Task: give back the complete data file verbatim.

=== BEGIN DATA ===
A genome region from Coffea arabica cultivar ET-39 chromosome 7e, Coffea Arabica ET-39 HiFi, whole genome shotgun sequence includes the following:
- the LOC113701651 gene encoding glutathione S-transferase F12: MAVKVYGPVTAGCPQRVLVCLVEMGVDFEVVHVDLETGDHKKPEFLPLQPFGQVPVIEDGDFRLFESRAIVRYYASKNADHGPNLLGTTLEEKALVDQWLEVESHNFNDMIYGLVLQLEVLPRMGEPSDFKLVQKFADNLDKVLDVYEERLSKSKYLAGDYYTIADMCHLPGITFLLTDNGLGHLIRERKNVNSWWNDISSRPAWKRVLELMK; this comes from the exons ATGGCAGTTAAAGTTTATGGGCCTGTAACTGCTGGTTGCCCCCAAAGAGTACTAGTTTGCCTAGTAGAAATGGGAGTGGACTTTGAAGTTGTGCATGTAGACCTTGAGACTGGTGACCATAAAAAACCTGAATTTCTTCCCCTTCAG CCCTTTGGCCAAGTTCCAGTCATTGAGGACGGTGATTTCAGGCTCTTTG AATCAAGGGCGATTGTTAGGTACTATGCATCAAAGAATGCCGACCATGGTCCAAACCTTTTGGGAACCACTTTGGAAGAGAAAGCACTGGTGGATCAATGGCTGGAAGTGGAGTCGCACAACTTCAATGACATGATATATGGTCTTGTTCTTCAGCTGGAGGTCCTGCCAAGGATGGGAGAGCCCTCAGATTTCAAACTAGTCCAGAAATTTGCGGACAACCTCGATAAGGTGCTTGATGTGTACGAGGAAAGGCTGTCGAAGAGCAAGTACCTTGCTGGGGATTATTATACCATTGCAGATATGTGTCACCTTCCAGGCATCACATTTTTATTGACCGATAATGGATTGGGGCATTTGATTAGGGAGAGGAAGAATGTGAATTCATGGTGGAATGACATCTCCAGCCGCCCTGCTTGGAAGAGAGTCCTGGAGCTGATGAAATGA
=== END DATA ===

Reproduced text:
A genome region from Coffea arabica cultivar ET-39 chromosome 7e, Coffea Arabica ET-39 HiFi, whole genome shotgun sequence includes the following:
- the LOC113701651 gene encoding glutathione S-transferase F12: MAVKVYGPVTAGCPQRVLVCLVEMGVDFEVVHVDLETGDHKKPEFLPLQPFGQVPVIEDGDFRLFESRAIVRYYASKNADHGPNLLGTTLEEKALVDQWLEVESHNFNDMIYGLVLQLEVLPRMGEPSDFKLVQKFADNLDKVLDVYEERLSKSKYLAGDYYTIADMCHLPGITFLLTDNGLGHLIRERKNVNSWWNDISSRPAWKRVLELMK; this comes from the exons ATGGCAGTTAAAGTTTATGGGCCTGTAACTGCTGGTTGCCCCCAAAGAGTACTAGTTTGCCTAGTAGAAATGGGAGTGGACTTTGAAGTTGTGCATGTAGACCTTGAGACTGGTGACCATAAAAAACCTGAATTTCTTCCCCTTCAG CCCTTTGGCCAAGTTCCAGTCATTGAGGACGGTGATTTCAGGCTCTTTG AATCAAGGGCGATTGTTAGGTACTATGCATCAAAGAATGCCGACCATGGTCCAAACCTTTTGGGAACCACTTTGGAAGAGAAAGCACTGGTGGATCAATGGCTGGAAGTGGAGTCGCACAACTTCAATGACATGATATATGGTCTTGTTCTTCAGCTGGAGGTCCTGCCAAGGATGGGAGAGCCCTCAGATTTCAAACTAGTCCAGAAATTTGCGGACAACCTCGATAAGGTGCTTGATGTGTACGAGGAAAGGCTGTCGAAGAGCAAGTACCTTGCTGGGGATTATTATACCATTGCAGATATGTGTCACCTTCCAGGCATCACATTTTTATTGACCGATAATGGATTGGGGCATTTGATTAGGGAGAGGAAGAATGTGAATTCATGGTGGAATGACATCTCCAGCCGCCCTGCTTGGAAGAGAGTCCTGGAGCTGATGAAATGA